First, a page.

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During a closed-door meeting in October, Deputy Attorney General James Cole told Apple its recently implemented iMessage encryption technology will one day result in a dead child, according to a report published Wednesday.
Citing people who were at the Oct. 1 meeting, The Wall Street Journal reports Cole drew a grim picture for Apple General Counsel Bruce Sewell and others in attendance, saying the company is marketing to criminals.
As paraphrased by the publication, Cole reportedly read a portion of Apple's privacy webpage, which says the company is incapable of accessing data stored on hardware running iOS 8 as it no longer stores encryption keys. Apple repeats the claim in a guide to filling out government requests for customer data.
This, the DOJ second in command said, will one day result in the death of a child. Police will say they could have used information stored on an iPhone to save the child or stopped the perpetrator, Cole predicted.
Sewell called the theoretical circumstance inflammatory and inaccurate, pointing out police have more tools at their disposal when it comes to gleaning information from mobile devices. For example, phone records can be traced through cellular carriers, while other information may be found through iCloud or other storage services that are not subject to the same encryption policies. Just last week a report claimed the DOJ spies on mobile phone owners with airplane-mounted "dirtboxes" that scrape user ID data by posing as cell phone towers.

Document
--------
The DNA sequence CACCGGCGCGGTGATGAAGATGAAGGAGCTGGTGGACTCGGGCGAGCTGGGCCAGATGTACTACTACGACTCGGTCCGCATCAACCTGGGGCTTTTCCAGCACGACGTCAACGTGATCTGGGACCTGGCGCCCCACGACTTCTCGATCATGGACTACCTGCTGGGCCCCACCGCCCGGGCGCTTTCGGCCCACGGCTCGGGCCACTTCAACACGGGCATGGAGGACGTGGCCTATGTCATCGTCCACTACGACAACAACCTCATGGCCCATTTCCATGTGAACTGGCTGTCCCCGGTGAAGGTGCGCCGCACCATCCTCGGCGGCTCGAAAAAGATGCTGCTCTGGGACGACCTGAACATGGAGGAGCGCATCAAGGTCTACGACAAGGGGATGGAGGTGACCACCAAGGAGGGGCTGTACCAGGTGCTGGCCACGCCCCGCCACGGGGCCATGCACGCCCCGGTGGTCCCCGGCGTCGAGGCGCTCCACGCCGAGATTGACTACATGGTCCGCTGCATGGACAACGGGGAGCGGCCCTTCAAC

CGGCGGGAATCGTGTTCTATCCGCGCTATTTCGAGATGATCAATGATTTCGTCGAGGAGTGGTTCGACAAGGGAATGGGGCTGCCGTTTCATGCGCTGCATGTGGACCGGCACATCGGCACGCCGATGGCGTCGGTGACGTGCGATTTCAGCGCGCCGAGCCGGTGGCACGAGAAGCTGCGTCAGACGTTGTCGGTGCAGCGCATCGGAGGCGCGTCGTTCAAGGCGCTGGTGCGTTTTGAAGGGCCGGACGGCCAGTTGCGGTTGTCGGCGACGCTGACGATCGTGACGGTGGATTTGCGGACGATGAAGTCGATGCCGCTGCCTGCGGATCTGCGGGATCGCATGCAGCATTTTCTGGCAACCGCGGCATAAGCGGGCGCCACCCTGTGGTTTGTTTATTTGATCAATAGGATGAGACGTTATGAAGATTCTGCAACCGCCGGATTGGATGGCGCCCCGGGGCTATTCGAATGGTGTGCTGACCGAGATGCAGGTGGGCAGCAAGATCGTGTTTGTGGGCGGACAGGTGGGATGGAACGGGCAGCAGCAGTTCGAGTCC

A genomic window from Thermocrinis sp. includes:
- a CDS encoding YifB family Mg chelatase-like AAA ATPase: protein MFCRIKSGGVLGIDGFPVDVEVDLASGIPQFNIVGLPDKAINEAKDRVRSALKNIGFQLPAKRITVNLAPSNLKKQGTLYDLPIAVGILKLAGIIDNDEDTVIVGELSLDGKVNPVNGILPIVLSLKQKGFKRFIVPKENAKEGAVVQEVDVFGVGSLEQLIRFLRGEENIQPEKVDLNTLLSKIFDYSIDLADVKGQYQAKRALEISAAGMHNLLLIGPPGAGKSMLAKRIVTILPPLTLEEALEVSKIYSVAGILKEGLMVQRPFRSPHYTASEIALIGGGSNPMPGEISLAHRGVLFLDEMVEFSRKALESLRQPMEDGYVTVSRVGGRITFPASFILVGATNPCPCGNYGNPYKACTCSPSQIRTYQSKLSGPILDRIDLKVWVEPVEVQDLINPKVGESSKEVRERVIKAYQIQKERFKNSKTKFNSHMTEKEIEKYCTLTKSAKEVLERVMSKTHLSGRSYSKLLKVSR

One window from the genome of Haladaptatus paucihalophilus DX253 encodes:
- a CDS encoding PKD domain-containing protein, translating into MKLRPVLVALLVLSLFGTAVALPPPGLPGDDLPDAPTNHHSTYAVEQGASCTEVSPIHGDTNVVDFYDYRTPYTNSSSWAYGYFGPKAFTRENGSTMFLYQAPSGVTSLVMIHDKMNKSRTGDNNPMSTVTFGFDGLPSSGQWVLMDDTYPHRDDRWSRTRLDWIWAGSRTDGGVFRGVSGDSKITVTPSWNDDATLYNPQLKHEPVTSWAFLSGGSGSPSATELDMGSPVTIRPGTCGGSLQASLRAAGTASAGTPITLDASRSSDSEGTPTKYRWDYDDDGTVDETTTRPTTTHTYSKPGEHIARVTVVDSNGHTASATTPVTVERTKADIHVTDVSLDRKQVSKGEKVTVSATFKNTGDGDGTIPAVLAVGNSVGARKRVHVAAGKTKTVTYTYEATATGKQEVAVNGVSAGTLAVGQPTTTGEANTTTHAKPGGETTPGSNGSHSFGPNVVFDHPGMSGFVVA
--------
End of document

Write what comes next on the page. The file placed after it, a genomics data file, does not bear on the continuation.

When asked why Apple can't create a backdoor to be used by law enforcement agents acting with proper court approval, Sewell said, "We can't create a key that only the good guys can use."
News of the October meeting comes as U.S. government agencies struggle to strike a balance between public sentiment and overcoming emerging consumer privacy technology that thwarts their own law enforcement operations. Days before Cole allegedly laid out his prediction to Apple, FBI Director James Comey said iOS 8 put users "above the law" and Apple was actively marketing that fact.
In the same interview, Comey alluded to a child's kidnapping, suggesting relevant information may one day save a life if provided in a timely manner. Comey further elucidated on the topic by using a real life example in a subsequent one-on-one with 60 Minutes less than two weeks later.
The situation isn't one that is new to Apple. Last year, it came to light that the U.S. Drug Enforcement Agency was having trouble breaking Apple's iMessage encryption even when a legitimate warrant was served.